Contact Levon Minnasian at [email protected].

Please keep our community civil. Comments should remain on topic and be respectful.
Read our full comment policy
  • http://twitter.com/ced1 CED

    Yes, go ahead eat the poison. Help agribusiness. That should work.

  • Karen Spira

    The Stanford study is a meta-study, which means that it reviews data gathered from a large body of prior studies. While the Stanford study is not funded by private industry, I have yet to hear the sources of funding of the studies Stanford scientists synthesized in order to reach their conclusion. A crucial question remains: who funded the original empirical research on which this study was based?

    In addition, I would like to re-emphasize that it is far from “settled” whether the FDA’s allowable pesticide limits are in fact safe for humans — and especially for humans of all ages, especially young children who are more sensitive to exposure. As a prior comment notes, those allowable limits are subject to re-examination and adjustment. What is labeled “safe” today can be redesignated as “toxic” tomorrow.

    For these two reasons, this study raises more questions than it resolves about the health benefits of organic foods.

  • PLM

    I don’t think anyone expected organic food to just have increased levels of nutrients across the board. The reality is more complex than ‘conventional’ vs. ‘organic’, as each term can imply various modes of culture. Of course the type of culture affects the nutrient content of food. Examples:

    - the composition of animal feed affects the relative proportion of omega-3 and omega-6 fats. so grass-fed vs. grain-fed might be more important than whether or not it’s organic (note however, that the Stanford study actually showed more omega-3 in organic milk, it’s just not mentioned in the press release)

    - the Stanford study also found more levels of polyphenols in organic produce, which are important antioxidants (this is also not mentioned in the press release). there is actually a simple explanation for this, which is that polyphenols are compounds produced by plants as natural defenses, and they don’t need as much when you protect them with artificial pesticides.

    So the mode of culture matters, not just whether or not it’s organic (though organic agriculture correlates with less pesticides, etc.). You really have to look at specific results for specific nutrients rather than make braod statements about all organic foods and all nutrients lumped together.

  • Alf

    Did the Daily Cal actually read the Stanford study? You say :

    and that they did not have significantly higher residues of pesticides ”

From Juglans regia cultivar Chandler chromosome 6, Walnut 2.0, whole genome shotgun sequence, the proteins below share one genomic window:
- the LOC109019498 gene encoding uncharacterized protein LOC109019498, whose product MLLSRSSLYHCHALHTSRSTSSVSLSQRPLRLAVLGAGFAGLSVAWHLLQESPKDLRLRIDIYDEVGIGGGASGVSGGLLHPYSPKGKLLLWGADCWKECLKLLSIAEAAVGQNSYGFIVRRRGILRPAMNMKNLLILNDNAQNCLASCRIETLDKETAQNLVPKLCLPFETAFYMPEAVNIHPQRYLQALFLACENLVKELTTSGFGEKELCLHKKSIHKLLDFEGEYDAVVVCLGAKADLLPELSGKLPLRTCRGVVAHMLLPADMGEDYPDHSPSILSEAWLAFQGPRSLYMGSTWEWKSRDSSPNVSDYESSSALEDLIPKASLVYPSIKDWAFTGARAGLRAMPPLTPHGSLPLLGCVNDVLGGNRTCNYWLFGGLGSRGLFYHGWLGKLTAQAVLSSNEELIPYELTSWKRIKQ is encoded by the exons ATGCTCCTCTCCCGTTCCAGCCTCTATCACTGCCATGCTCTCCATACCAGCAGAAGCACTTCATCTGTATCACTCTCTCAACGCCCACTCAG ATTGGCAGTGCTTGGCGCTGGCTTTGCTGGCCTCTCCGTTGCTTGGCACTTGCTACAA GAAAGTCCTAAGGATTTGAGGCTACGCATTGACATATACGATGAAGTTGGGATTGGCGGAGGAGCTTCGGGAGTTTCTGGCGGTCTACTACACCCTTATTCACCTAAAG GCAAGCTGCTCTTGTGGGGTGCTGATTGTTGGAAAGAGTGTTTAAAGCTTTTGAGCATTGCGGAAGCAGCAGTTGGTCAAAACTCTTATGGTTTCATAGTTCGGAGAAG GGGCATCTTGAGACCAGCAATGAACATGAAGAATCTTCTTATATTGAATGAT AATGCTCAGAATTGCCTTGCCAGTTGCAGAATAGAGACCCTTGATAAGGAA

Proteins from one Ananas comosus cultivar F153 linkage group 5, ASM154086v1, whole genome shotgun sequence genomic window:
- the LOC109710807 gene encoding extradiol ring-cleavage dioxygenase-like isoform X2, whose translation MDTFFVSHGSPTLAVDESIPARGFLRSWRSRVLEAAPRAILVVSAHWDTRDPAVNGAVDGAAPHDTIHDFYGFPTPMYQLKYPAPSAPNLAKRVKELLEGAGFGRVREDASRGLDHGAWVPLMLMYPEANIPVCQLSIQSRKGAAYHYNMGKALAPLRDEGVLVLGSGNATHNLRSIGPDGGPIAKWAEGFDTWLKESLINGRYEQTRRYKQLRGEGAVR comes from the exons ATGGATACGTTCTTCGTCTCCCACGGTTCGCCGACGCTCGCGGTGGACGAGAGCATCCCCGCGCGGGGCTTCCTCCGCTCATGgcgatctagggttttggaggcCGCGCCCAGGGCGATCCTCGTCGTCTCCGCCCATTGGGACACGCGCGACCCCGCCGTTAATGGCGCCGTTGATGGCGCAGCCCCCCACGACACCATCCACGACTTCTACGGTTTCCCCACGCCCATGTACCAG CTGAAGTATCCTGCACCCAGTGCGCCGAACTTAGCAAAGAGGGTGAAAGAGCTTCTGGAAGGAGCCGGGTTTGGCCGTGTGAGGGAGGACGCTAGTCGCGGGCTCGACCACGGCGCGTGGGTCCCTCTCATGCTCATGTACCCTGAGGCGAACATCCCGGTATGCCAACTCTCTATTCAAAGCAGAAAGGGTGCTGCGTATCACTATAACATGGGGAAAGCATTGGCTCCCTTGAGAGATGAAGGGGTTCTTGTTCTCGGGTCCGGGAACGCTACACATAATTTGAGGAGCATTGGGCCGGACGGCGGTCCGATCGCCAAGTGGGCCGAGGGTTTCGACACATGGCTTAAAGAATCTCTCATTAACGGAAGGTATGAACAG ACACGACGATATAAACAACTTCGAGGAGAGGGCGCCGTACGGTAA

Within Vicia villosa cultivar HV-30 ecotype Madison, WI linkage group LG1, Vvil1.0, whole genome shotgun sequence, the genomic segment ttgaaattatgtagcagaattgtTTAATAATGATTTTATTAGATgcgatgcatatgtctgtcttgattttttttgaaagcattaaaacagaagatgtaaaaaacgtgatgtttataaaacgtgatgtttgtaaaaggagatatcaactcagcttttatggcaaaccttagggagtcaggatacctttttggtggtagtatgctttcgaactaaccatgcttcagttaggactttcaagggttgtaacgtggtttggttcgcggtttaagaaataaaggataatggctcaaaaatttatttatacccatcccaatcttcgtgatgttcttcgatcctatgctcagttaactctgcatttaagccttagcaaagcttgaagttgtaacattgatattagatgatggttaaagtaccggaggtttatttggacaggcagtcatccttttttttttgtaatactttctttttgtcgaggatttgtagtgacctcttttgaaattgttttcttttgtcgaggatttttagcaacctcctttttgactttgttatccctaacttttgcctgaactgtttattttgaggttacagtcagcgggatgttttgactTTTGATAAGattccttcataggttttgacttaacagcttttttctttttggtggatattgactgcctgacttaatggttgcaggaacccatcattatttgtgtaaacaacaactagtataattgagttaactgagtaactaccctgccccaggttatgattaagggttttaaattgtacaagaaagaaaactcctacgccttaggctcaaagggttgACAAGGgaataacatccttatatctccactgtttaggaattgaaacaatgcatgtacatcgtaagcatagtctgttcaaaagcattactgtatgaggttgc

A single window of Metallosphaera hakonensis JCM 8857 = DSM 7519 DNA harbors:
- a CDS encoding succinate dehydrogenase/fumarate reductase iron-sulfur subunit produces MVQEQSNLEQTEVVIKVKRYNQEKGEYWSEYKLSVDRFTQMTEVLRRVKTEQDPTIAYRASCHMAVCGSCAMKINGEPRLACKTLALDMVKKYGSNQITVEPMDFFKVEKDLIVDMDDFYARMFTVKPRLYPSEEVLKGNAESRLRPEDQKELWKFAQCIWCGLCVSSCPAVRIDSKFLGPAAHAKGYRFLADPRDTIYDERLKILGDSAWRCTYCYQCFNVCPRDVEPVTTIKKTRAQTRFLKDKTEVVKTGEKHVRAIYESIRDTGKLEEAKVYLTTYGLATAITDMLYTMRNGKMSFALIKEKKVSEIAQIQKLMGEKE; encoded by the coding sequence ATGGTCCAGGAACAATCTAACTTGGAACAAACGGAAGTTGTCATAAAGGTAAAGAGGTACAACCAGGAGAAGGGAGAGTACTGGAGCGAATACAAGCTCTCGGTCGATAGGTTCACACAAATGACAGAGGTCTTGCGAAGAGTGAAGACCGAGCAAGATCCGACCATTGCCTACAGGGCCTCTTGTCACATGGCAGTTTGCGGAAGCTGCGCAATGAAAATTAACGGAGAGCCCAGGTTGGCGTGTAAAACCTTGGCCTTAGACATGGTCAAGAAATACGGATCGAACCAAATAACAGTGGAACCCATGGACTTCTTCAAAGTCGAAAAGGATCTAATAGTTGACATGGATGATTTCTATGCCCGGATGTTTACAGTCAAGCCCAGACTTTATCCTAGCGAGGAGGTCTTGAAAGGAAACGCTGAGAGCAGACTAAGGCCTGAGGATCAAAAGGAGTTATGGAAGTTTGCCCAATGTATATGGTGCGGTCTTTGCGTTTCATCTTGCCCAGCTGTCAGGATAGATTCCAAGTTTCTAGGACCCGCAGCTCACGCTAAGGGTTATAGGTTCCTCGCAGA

Yet even the press release says:”While researchers found that organic produce had a 30 percent lower risk of pesticide contamination than conventional fruits and vegetables, organic foods are not necessarily 100 percent free of pesticides. What’s more, as the researchers noted, the pesticide levels of all foods generally fell within the allowable safety limits. ”
    http://med.stanford.edu/ism/2012/september/organic.html

    The study basically says that organics have significantly lower pesticides residues (significant in the statistical sense), but that both organics and conventional produce were below allowable safety limits.

    • anonymous

      based on the statement in the press release “What’s more, as the researchers noted, the pesticide levels of all foods generally fell within the allowable safety limits.” it seems as if the conclusion was drawn that pesticide levels in conventional foods were not significantly higher than those of organic. Sure they’re higher, but not significantly higher because they still fall below what’s considered to be the “safety limits”

      • Nunya Beeswax

        Whose “allowable safety limits”? Those of the FDA, which has become a rubber-stamp organization for Big Ag and a source of sinecures for Monsanto executives?

  • Nunya Beeswax

    Choosing organic food is not so much about having more nutrients (your body can only use so much at one time in any case); it’s more about having fewer contaminants. The lack of pesticides, hormones, and genetic fuckery (whose consequences we still know very little about) is plenty of reason for me to buy organic when I can.

    And organic food tends to taste better than conventionally farmed food, as well.

  • I_h8_disqus

    I wonder what the Germans do differently so that they get more nutritious organic produce. Maybe Whole Foods will start carrying German produce instead of local.